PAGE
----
– Where does your unusual name come from?
Every interview I do I pray I don’t get asked this question, haha! I chose it in 2011 – it was a spring morning and I was at university. While all my ‘proper classmates’ were going to lessons, I used to go to a little hill near the university with my classmate, Andrea to, let’s say, ”enjoy life”. A couple of fresh beers, some joints, a bit of fun on that hill and you can imagine how we felt, like wise old men. Andrea showed me a hand-drawn drawing his little brother did that came from a tourism magazine about Thailand. In Thailand they eat crocodile, so ‘Crocodile Soup’ was born…
That crocodile, that soup – it was love at first sight. Sometimes we just get attracted or love something without a real reason. It’s just about feelings. In the summer of 2011 I was about to play at Balaton Sound Festival in Hungary (my first gig abroad) and I felt it was the right time to start with something new and special so I announced to the promoter of the festival to change my name on the flyer and that is how Crocodile Soup was born. It will soon be the right moment to try this soup for real!
– Can you tell us about growing up in Italy? How do you look back on your younger days in the rave scene? How long did it take you before you settled on your sound?
I live in Italy, near Como. It’s one hour from Milan. My house is in a small village, 3000 inhabitants with mountains, animals, nature and a lake. For now, I don’t need anything else. Now, I would be lying if I told you that I grew up with thousands of millions of vinyl around me with my mum playing piano, my dog playing the guitar and my cat the violoncello. The truth is, I discovered music alone. The only thing I can seriously say about my family is that my father used to play the accordion (now he doesn’t want to touch it anymore) and he is a really passionate person. He puts passion in everything that he does in life and he is a man that made everything from scratch. And music of course was one of his passions, but not the main. He probably passed down this ‘passion attitude’ and I’ve chosen music.
I used to listen to every kind of music, I can chill with some Muddy Waters Blues, sing a mad Bohemian Rhapsody. I love reggae and I used to go often with my girlfriends to listen to live jazz acts with a proper Italian Dinner. Well, of course, ‘techno’ and this scene is my favourite. I started to follow the scene as clubber when I was 16 and since that point I have been super attracted by the idea of the DJ. I think you can’t make music if you’ve never been a clubber. What I also want to say is that, in my opinion, if you want to live your life in music you have to be totally open-minded and not be afraid to learn. Music for me is not just about ‘being cool’. It is something way more serious. I don’t pretend to already know everything about music either. I’m 24 years old – let’s be serious.
– And when did you become interested in house music in the first place?
When I was 17 and I discovered Ricardo Villalobos I was totally shocked. For me, he is not just an artist – he is far more, a kind of visionary. You can never know what to expect from a track by him or his DJ set. After Ricardo, there are lots of artists I really love. All the Arpiar crew, Bruno Pronsato or Cabanne, Cab Drivers, Audio Werner are amazing too and there are lots more. They’re the kind of artists I take inspiration from.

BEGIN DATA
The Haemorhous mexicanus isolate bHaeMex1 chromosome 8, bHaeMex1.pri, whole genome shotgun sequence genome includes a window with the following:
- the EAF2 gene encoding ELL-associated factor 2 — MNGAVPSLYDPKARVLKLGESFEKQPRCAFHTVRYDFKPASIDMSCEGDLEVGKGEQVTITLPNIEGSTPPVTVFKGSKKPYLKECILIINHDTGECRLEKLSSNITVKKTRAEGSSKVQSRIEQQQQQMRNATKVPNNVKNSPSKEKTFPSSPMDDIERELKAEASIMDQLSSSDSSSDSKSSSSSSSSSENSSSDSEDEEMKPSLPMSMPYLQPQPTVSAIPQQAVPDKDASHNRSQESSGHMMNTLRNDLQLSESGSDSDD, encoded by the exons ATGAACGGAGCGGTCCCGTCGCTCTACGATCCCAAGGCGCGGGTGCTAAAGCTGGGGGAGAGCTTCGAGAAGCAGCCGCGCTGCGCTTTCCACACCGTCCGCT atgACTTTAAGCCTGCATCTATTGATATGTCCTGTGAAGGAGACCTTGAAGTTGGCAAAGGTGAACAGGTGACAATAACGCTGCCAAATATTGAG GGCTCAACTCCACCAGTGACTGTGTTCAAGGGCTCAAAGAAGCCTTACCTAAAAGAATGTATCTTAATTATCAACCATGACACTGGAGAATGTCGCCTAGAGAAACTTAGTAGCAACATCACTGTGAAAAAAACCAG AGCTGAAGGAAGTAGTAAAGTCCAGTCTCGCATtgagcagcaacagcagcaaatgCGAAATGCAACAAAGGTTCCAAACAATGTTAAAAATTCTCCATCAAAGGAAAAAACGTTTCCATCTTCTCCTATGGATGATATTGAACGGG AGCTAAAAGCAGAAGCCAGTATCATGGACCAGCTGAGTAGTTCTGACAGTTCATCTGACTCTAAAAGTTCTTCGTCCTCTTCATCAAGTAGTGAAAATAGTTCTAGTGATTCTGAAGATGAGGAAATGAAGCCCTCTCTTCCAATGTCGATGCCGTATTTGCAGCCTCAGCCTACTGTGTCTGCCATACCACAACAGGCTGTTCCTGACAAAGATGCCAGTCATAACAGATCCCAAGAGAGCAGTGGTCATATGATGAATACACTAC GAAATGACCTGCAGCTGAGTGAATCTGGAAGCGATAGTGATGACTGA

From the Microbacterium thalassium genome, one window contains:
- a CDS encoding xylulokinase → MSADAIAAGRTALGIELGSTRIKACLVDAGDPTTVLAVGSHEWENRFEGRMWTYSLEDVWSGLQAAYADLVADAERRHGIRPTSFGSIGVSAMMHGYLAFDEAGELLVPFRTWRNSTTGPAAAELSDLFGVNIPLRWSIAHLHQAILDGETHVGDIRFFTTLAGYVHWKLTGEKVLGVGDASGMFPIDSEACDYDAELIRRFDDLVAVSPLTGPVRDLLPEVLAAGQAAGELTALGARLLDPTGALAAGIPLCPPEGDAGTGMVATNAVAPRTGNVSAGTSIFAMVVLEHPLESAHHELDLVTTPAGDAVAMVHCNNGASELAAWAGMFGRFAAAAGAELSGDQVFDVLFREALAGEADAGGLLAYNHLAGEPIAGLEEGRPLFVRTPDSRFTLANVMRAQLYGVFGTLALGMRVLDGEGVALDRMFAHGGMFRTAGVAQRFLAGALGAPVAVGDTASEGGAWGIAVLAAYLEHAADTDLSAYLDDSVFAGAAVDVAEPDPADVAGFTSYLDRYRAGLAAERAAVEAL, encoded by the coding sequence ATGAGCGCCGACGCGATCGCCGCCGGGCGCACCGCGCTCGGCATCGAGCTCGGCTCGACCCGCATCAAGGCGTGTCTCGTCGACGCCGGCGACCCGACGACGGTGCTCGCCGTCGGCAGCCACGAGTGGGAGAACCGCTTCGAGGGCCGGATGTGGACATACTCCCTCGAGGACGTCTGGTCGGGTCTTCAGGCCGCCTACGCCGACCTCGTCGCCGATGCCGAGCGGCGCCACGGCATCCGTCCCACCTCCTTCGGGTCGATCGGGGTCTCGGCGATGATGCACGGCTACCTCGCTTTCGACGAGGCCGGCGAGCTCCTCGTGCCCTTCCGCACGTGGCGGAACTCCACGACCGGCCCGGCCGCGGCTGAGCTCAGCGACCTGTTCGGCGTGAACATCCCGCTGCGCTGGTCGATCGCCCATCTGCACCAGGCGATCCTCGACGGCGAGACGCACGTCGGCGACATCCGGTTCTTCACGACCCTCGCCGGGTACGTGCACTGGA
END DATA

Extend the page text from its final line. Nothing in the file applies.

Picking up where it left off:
– Your sound’s pretty hypnotic – do you think that’s a fair point? Or how would you describe it?
I Just can’t describe it…I mean I wanna make music with a soul and try to make people remember my name for something special, different or just original…that’s what I work for. Right now everyone can put together loops and make a track. Music for me is more than a bunch of loops, a track needs a story inside and people should just like or dislike it… getting a feedback like ‘nice thanks’ from bigger artist for me it’s not a ”win”… I’m for the black or the white…grey is not for me.
– And your track on the Kosmophono EP – what were you going for with that one? What’s your relationship like with the label? How did they first find you?
This track was made in a couple of days about 6 months ago…the groove is easy but in the same time with some details that make me love it – exactly like the drops. I’m happy with this one because will be released on a super friendly label with a group of talented artists. Alex Piccini is a great artist, a good label boss and way more importantly, a friend. It’s always a pleasure to work with him.
– What do you consider the most important components of a track? How do you work on your music, for example? What comes first?
Impossible to answer! I mean, I’m not a robot making mechanically music. When I found the magic loop I just work on it and see what happens. If I can say something that sounds ‘weird’ for someone is that when I make a track I never start with the kick…it comes just after I have a good idea on the way…is like saying to the listener ‘hey man focus on the story inside and not on the fucking 4/4 kick” (laughs)
– What do you see as the future of house and techno? Where does it go from here?
Unfortunately I’m not Nostradamus and can’t really say too much here…I just hope good artists will get what they deserve working hard and not in different ways …and in 10 years who knows what will happens to this scene… I’ll keep on grooving, that’s for sure!
– Can u tell us a joke or something interesting about yourself that we won’t know?
In Winter I use to fall asleep with my girlfriend with the sound of a switched-on hair drier next to me!!!
Interview by Ian Fleming
Kosmophono’s 2015 Sampler (including Crocodile Soup’s ‘These Shoes are Made for Walking’ is out now